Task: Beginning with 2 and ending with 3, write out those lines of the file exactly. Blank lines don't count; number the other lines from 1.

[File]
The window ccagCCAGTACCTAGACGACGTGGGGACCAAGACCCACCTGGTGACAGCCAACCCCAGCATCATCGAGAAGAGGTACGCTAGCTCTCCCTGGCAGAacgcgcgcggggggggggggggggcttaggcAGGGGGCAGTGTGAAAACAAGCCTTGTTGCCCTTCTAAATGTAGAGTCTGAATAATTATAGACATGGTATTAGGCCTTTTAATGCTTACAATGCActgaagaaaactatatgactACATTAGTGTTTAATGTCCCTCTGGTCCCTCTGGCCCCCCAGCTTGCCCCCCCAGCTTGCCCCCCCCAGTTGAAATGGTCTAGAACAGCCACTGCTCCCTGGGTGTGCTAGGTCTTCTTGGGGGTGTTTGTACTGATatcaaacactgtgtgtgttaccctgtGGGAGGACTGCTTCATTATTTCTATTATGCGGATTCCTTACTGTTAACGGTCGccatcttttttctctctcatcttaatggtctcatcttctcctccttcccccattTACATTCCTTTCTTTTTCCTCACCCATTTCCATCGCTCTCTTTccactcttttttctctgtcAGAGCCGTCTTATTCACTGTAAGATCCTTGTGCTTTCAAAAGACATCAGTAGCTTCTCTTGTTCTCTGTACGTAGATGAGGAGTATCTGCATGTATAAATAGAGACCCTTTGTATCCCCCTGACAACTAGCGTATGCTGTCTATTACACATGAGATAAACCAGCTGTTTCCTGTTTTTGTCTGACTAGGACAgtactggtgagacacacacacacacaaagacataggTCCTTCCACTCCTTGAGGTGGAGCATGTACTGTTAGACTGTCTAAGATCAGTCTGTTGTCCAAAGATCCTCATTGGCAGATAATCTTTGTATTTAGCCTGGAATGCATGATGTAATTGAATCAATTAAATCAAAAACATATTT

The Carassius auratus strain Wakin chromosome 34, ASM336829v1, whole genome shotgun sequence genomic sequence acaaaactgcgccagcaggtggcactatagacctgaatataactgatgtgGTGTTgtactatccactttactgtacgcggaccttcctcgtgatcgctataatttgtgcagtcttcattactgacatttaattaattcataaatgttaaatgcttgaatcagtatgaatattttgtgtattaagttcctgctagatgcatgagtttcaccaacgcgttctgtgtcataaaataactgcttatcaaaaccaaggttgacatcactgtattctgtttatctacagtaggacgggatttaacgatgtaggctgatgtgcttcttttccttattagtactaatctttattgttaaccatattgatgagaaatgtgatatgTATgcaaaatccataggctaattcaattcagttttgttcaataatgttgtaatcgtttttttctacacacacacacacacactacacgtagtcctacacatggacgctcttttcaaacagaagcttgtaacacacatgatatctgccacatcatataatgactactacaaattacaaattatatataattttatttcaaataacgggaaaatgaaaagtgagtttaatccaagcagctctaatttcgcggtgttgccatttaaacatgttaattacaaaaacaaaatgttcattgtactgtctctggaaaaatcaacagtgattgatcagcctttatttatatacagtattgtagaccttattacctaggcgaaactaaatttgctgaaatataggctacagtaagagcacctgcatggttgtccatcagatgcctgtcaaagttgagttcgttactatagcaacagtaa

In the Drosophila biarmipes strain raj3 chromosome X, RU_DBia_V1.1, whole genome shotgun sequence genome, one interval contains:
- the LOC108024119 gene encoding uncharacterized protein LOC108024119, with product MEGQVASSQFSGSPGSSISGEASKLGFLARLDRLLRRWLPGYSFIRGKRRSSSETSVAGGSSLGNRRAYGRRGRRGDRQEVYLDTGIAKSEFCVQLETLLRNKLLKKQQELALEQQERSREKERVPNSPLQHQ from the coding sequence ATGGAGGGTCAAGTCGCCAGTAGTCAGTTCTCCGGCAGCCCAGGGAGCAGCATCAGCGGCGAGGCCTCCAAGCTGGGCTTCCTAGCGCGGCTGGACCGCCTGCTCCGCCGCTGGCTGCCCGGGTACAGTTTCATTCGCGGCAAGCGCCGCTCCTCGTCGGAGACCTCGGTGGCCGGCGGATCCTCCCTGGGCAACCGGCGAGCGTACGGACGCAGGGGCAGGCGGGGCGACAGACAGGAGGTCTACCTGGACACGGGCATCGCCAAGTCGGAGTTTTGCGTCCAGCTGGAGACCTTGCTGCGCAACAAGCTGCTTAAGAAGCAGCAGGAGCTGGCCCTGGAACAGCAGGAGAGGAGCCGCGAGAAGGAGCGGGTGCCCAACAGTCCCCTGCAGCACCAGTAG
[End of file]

The Carassius auratus strain Wakin chromosome 34, ASM336829v1, whole genome shotgun sequence genomic sequence acaaaactgcgccagcaggtggcactatagacctgaatataactgatgtgGTGTTgtactatccactttactgtacgcggaccttcctcgtgatcgctataatttgtgcagtcttcattactgacatttaattaattcataaatgttaaatgcttgaatcagtatgaatattttgtgtattaagttcctgctagatgcatgagtttcaccaacgcgttctgtgtcataaaataactgcttatcaaaaccaaggttgacatcactgtattctgtttatctacagtaggacgggatttaacgatgtaggctgatgtgcttcttttccttattagtactaatctttattgttaaccatattgatgagaaatgtgatatgTATgcaaaatccataggctaattcaattcagttttgttcaataatgttgtaatcgtttttttctacacacacacacacacactacacgtagtcctacacatggacgctcttttcaaacagaagcttgtaacacacatgatatctgccacatcatataatgactactacaaattacaaattatatataattttatttcaaataacgggaaaatgaaaagtgagtttaatccaagcagctctaatttcgcggtgttgccatttaaacatgttaattacaaaaacaaaatgttcattgtactgtctctggaaaaatcaacagtgattgatcagcctttatttatatacagtattgtagaccttattacctaggcgaaactaaatttgctgaaatataggctacagtaagagcacctgcatggttgtccatcagatgcctgtcaaagttgagttcgttactatagcaacagtaa

In the Drosophila biarmipes strain raj3 chromosome X, RU_DBia_V1.1, whole genome shotgun sequence genome, one interval contains: